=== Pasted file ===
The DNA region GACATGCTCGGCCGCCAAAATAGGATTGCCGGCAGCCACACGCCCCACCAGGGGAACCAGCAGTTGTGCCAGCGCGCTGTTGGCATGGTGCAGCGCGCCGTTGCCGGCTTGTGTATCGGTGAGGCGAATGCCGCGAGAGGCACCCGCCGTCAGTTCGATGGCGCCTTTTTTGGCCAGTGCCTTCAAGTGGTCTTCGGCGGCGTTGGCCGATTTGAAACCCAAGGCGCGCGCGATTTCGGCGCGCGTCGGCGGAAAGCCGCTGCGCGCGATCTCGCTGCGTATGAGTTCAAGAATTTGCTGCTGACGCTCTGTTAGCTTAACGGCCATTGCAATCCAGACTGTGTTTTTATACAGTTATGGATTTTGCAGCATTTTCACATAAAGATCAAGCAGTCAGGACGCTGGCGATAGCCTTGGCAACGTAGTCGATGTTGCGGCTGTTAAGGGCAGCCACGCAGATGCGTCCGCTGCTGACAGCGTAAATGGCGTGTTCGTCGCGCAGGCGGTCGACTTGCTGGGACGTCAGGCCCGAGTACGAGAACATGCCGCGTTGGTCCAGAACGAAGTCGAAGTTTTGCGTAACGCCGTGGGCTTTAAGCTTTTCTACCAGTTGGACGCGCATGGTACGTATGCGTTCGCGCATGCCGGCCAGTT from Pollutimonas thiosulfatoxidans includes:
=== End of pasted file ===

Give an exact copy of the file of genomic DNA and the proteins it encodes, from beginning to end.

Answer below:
The DNA region GACATGCTCGGCCGCCAAAATAGGATTGCCGGCAGCCACACGCCCCACCAGGGGAACCAGCAGTTGTGCCAGCGCGCTGTTGGCATGGTGCAGCGCGCCGTTGCCGGCTTGTGTATCGGTGAGGCGAATGCCGCGAGAGGCACCCGCCGTCAGTTCGATGGCGCCTTTTTTGGCCAGTGCCTTCAAGTGGTCTTCGGCGGCGTTGGCCGATTTGAAACCCAAGGCGCGCGCGATTTCGGCGCGCGTCGGCGGAAAGCCGCTGCGCGCGATCTCGCTGCGTATGAGTTCAAGAATTTGCTGCTGACGCTCTGTTAGCTTAACGGCCATTGCAATCCAGACTGTGTTTTTATACAGTTATGGATTTTGCAGCATTTTCACATAAAGATCAAGCAGTCAGGACGCTGGCGATAGCCTTGGCAACGTAGTCGATGTTGCGGCTGTTAAGGGCAGCCACGCAGATGCGTCCGCTGCTGACAGCGTAAATGGCGTGTTCGTCGCGCAGGCGGTCGACTTGCTGGGACGTCAGGCCCGAGTACGAGAACATGCCGCGTTGGTCCAGAACGAAGTCGAAGTTTTGCGTAACGCCGTGGGCTTTAAGCTTTTCTACCAGTTGGACGCGCATGGTACGTATGCGTTCGCGCATGCCGGCCAGTT from Pollutimonas thiosulfatoxidans includes: